Extracorporeal membrane oxygenation support after heart explantation: a proposal on how to deal with hyperacute rejection of heart transplant

Details

Serval ID
serval:BIB_00EA280F4233
Type
Inproceedings: an article in a conference proceedings.
Publication sub-type
Abstract (Abstract): shot summary in a article that contain essentials elements presented during a scientific conference, lecture or from a poster.
Collection
Publications
Institution
Title
Extracorporeal membrane oxygenation support after heart explantation: a proposal on how to deal with hyperacute rejection of heart transplant
Title of the conference
Congress of the European-Society-of-Cardiology (ESC)
Author(s)
Marinakis S., Ferrari E., Tozzi P., Ruchat P., Delay D., Berdajs D., Roumy A., Burki M., Apolinario J. Pinheiro , Von Segesser L. K.
Address
Aug 25-29, 2012; Munchen, Germany
ISBN
0195-668X
ISSN-L
0195-668X
Publication state
Published
Issued date
2012
Volume
33
Series
European Heart Journal
Pages
1097
Language
english
Abstract
Purpose: In extreme situations, such as hyperacute rejection of heart transplant or major bleeding per-operating complications, an urgent heart explantation might be the only means of survival. The aim of this experimental study was to improve the surgical technique and the hemodynamics of an Extracorporeal Membrane Oxygenation (ECMO) support through a peripheral vascular access in an acardia model.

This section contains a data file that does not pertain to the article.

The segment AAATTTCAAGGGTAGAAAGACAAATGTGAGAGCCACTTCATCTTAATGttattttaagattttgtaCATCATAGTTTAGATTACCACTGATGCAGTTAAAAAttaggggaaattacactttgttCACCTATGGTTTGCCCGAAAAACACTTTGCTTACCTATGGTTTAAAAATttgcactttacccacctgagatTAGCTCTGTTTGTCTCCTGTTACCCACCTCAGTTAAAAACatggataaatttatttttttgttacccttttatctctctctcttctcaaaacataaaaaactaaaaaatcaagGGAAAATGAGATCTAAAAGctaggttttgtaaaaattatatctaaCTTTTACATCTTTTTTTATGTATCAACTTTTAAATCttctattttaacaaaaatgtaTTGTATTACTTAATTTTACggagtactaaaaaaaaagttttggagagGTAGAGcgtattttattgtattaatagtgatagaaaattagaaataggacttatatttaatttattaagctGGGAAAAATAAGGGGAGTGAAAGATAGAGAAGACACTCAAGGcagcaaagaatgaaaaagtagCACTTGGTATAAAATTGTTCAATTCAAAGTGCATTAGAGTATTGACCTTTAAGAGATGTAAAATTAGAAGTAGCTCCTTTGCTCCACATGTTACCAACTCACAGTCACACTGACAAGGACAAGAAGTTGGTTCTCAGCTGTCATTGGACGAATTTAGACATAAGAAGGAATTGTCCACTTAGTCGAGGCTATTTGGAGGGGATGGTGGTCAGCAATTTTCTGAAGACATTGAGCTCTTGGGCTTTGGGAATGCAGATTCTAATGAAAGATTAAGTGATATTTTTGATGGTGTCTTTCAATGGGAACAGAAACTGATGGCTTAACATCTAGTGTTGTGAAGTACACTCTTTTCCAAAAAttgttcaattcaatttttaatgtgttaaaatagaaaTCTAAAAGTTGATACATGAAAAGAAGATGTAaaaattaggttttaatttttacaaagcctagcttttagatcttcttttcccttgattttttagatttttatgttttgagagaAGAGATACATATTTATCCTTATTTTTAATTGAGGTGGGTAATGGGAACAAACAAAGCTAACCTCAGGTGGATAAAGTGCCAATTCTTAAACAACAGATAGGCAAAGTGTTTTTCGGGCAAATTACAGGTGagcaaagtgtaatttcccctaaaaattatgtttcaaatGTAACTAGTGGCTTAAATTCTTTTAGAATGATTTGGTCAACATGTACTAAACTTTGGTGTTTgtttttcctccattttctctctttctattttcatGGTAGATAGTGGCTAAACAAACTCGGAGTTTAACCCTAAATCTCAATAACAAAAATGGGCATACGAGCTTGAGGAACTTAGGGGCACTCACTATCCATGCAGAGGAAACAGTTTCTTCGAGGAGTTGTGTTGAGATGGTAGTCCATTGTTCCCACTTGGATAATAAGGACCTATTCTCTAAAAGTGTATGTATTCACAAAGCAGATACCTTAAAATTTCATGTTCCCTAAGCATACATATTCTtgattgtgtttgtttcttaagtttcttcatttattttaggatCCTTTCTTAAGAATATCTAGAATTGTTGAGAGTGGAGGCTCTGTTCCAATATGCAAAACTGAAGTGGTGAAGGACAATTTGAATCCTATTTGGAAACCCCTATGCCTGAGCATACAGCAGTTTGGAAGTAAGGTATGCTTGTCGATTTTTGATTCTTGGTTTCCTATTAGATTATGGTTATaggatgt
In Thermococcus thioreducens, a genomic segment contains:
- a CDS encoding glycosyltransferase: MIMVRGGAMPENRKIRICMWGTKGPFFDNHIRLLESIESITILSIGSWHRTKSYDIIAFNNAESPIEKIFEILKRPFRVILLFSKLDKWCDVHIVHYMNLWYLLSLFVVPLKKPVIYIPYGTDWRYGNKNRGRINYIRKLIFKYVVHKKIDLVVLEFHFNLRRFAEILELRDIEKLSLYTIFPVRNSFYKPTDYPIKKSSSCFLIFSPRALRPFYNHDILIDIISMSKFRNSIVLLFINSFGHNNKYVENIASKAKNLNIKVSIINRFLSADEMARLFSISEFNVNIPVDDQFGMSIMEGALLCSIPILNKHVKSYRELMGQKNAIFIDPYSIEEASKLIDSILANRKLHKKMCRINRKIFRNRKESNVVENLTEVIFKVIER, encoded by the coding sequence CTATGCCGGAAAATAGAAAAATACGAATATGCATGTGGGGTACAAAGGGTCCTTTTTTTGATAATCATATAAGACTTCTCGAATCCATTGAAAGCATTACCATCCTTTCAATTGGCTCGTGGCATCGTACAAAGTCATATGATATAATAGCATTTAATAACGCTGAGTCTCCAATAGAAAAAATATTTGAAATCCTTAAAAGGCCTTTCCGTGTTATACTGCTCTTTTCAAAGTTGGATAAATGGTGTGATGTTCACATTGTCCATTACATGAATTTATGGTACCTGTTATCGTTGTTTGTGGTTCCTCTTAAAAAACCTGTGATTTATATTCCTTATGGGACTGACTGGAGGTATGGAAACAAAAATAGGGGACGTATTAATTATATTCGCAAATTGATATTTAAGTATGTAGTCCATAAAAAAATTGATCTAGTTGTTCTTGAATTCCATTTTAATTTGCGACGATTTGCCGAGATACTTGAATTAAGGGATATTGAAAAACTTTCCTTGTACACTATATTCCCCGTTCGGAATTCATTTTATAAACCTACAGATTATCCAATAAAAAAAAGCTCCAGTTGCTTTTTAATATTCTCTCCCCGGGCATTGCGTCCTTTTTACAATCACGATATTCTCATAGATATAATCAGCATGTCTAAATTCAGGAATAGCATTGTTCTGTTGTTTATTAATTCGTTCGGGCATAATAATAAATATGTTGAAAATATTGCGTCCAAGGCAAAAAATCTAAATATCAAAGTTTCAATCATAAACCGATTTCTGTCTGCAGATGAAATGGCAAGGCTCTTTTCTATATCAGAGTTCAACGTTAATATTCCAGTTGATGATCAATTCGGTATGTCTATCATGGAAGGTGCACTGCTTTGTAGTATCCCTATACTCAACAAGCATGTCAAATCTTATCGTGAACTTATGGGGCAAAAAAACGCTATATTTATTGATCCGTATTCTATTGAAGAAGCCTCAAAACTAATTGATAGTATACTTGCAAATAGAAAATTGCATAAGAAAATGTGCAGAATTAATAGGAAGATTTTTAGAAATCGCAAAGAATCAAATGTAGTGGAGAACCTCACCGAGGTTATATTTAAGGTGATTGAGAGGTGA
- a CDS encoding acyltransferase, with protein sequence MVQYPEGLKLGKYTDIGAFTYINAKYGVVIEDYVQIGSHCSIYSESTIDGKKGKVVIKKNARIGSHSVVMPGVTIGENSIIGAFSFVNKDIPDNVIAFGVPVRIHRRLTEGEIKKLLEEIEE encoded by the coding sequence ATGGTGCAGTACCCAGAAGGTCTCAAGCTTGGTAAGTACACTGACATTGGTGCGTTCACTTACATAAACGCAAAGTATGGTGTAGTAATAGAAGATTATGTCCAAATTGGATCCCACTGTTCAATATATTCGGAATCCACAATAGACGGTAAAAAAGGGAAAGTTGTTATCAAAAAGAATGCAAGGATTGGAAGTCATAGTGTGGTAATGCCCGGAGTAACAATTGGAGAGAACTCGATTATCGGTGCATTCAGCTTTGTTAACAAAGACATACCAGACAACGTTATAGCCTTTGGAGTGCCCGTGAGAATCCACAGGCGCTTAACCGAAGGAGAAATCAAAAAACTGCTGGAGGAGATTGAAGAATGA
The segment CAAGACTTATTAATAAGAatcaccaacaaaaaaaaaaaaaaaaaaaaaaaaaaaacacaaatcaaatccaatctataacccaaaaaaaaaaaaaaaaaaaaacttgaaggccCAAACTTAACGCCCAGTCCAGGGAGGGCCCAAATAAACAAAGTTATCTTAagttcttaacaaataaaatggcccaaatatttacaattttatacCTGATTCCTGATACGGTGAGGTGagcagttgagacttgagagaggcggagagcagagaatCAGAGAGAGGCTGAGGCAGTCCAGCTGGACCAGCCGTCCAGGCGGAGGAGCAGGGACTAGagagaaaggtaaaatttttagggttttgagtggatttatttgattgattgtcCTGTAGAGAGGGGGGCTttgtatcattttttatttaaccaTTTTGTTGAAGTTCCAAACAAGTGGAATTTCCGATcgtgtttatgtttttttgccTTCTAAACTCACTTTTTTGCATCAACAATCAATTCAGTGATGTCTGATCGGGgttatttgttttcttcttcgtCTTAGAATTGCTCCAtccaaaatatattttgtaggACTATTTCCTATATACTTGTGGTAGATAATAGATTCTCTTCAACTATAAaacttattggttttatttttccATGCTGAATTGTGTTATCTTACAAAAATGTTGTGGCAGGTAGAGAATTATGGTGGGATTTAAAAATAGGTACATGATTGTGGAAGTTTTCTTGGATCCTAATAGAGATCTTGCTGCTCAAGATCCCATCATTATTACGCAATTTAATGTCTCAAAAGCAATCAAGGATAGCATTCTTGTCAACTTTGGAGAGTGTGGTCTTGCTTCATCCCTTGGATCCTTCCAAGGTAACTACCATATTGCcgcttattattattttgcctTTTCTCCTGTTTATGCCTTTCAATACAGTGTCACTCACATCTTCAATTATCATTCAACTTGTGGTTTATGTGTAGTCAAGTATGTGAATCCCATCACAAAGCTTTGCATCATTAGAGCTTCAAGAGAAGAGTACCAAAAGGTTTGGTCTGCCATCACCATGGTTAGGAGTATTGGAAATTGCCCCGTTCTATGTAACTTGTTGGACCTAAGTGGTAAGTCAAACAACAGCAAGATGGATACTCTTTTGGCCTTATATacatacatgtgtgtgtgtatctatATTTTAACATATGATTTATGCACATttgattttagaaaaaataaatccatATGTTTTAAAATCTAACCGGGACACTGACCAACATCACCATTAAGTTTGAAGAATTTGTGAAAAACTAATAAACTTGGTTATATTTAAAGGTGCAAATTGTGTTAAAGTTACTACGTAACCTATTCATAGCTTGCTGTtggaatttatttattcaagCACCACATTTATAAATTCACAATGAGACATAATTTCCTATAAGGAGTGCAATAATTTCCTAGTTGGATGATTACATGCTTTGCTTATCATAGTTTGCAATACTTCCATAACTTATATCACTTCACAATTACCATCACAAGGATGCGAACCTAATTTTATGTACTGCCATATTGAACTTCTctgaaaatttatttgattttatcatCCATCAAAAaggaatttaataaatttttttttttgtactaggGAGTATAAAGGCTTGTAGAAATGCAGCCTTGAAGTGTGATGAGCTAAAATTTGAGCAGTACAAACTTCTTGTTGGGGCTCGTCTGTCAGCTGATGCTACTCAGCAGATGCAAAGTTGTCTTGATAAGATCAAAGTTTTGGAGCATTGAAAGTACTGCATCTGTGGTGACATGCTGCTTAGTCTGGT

Methods: An ECMO support was established in 7 bovine experiments (59±6.1 kg) by the transjugular insertion to the caval axis of a self-expanded cannula, with return through a carotid artery. After baseline measurements of pump flow and arterial and central venous pressure, ventricular fibrillation was induced (B), the great arteries were clamped, the heart was excised and right and left atria remnants, containing the pulmonary veins, were sutured together leaving an atrial septal defect (ASD) over the cannula in the caval axis. Measurements were taken with the pulmonary artery (PA) clamped (C) and anastomosed with the caval axis (D). Regular arterial and central venous blood gases tests were performed. The ANOVA test for repeated measures was used to test the null hypothesis and a Bonferroni t method for assessing the significance in the between groups pairwise comparison of mean pump flow.
Results: Initial pump flow (A) was 4.3±0.6 L/min dropping to 2.8±0.7 L/min (P B-A= 0.003) 10 minutes after induction of ventricular fibrillation (B). After cardiectomy, with the pulmonary artery clamped (C) it augmented not significantly to 3.5±0.8 L/min (P C-B= 0.33, P C-A= 0.029). Finally, PA anastomosis to the caval axis was followed by an almost to baseline pump flow augmentation (4.1±0.7 L/min, P D-B= 0.009, P D-C= 0.006, P D-A= 0.597), permitting a full ECMO support in acardia by a peripheral vascular access.
Conclusions: ECMO support in acardia is feasible, providing new opportunities in situations where heart must urgently be explanted, as in hyperacute rejection of heart transplant. Adequate drainage of pulmonary circulation is pivotal in order to avoid pulmonary congestion and loss of volume from the normal right to left shunt of bronchial vessels. Furthermore, the PA anastomosis to the caval axis not only improves pump flow but it also permits an ECMO support by a peripheral vascular access and the closure of the chest.
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Create date
17/12/2012 11:18
Last modification date
20/08/2019 12:23
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